The North Carolina attorney general is one of the state’s top elected officials. The North Carolina attorney general is elected to a four-year term by statewide popular vote and serves as North Carolina’s top law enforcement official.
Here’s everything you need to know about the North Carolina attorney general role.
Who is currently the North Carolina attorney general?
The North Carolina attorney general is Josh Stein. Stein is a Democrat serving in his first term, and the first new person in the role after now Gov. Roy Cooper’s 16-year tenure.
Previously, Stein had served under Cooper as his deputy attorney general in charge of consumer protection. Stein also represented Wake County in the North Carolina Senate.
What does the North Carolina attorney general do?
The state constitution dictates that North Carolina have an attorney general but does not prescribe the role’s duties. Those are determined by general statutes. Here’s how the role is described in current state law.
The N.C. attorney general:
- Serves as head of the state Department of Justice, including the State Highway Patrol and State Bureau of Investigation.
- Represents the state in any civil or criminal proceedings it is a party to. The N.C. attorney general cannot legally delegate his duty to represent the state in criminal appeals cases.
- Creates legal opinions to address questions posed by the General Assembly.
- Files criminal or civil proceedings on behalf of the people of North Carolina and serving the public interest. This is how the attorney general’s office goes after bad actors.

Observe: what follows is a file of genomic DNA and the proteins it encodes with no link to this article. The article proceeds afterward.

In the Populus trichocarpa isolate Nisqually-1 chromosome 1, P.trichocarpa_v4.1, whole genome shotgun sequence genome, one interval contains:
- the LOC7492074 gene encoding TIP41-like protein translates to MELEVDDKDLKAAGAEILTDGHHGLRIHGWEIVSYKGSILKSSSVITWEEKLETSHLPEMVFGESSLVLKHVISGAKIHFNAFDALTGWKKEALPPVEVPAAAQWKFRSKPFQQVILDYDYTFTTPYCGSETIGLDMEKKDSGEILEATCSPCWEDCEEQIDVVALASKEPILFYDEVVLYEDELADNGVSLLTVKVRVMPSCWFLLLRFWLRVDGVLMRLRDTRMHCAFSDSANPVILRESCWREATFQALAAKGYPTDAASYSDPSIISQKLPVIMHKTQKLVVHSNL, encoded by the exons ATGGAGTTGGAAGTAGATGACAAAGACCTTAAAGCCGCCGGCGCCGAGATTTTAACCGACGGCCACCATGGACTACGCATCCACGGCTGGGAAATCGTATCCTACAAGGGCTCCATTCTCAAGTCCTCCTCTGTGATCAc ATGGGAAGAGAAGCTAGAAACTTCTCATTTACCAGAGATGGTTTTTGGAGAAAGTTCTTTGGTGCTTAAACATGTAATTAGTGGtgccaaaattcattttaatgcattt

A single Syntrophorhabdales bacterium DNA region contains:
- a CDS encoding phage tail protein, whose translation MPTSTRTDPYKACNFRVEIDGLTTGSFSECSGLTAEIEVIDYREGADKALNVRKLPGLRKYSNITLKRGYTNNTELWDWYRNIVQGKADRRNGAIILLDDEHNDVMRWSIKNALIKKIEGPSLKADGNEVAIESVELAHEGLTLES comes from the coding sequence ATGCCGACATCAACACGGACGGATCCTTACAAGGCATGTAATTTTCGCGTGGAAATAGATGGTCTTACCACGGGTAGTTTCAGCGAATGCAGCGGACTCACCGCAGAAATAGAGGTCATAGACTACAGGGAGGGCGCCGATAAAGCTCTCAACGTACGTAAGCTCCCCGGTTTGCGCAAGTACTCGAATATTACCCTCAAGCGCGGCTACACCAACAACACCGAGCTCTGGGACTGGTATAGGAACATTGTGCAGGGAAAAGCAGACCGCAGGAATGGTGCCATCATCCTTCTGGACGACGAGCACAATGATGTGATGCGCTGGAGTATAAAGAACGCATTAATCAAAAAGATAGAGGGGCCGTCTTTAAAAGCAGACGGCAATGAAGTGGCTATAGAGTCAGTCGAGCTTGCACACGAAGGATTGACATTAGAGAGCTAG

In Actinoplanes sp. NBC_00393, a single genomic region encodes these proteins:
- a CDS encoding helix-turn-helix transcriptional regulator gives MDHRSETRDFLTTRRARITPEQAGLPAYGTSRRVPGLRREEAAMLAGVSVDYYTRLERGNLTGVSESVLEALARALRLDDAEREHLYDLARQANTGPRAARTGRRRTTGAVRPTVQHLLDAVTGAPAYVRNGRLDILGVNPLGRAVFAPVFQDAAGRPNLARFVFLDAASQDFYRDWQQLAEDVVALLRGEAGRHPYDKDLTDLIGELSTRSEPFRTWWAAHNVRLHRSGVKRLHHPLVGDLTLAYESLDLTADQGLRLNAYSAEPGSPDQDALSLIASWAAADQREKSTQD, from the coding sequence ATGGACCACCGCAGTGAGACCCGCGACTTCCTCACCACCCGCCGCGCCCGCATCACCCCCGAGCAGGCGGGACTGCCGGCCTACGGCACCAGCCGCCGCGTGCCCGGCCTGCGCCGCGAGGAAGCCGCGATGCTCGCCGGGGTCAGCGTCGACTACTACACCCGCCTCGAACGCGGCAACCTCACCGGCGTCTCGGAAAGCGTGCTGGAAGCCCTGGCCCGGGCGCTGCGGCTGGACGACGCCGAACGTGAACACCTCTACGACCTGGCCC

- Signs consent judgments binding against the state or any state agency.
- Divvies up fines levied by the state.
The N.C. attorney general may not simultaneously work in private practice. As N.C. attorney general, Stein earns a salary of $125,676.
Who is qualified to be North Carolina attorney general?
There are no special age requirements for the state attorney general position. However, the N.C. attorney general must be licensed to practice law in the state.
What happens when the North Carolina attorney general disagrees on policy?
This has happened more frequently in the last decade as Republicans have controlled the General Assembly and Democrats have been state attorneys general.
State law gives the N.C. attorney general broad latitude to recuse himself from defending laws and policies. In fact, the law says the attorney general can do this “for any reason.” In that case, the N.C. attorney general can tap another state Department of Justice attorney to fill in. A more recent state law permits the General Assembly to hire its own counsel to do the job.
Why do people say “AG” stands for “Aspiring Governor”?
Many recent North Carolina governors have served as state attorney general before seeking the Executive Mansion. It’s easy to see why: The N.C. attorney general position must be elected statewide, has a visible job, and can point to being tough on crime.
Recent governors who served as attorney general include Gov. Roy Cooper and Gov. Mike Easley. Others have run unsuccessfully for governor, including Rufus Edmisten.
Cover photo by Josh Stein via Facebook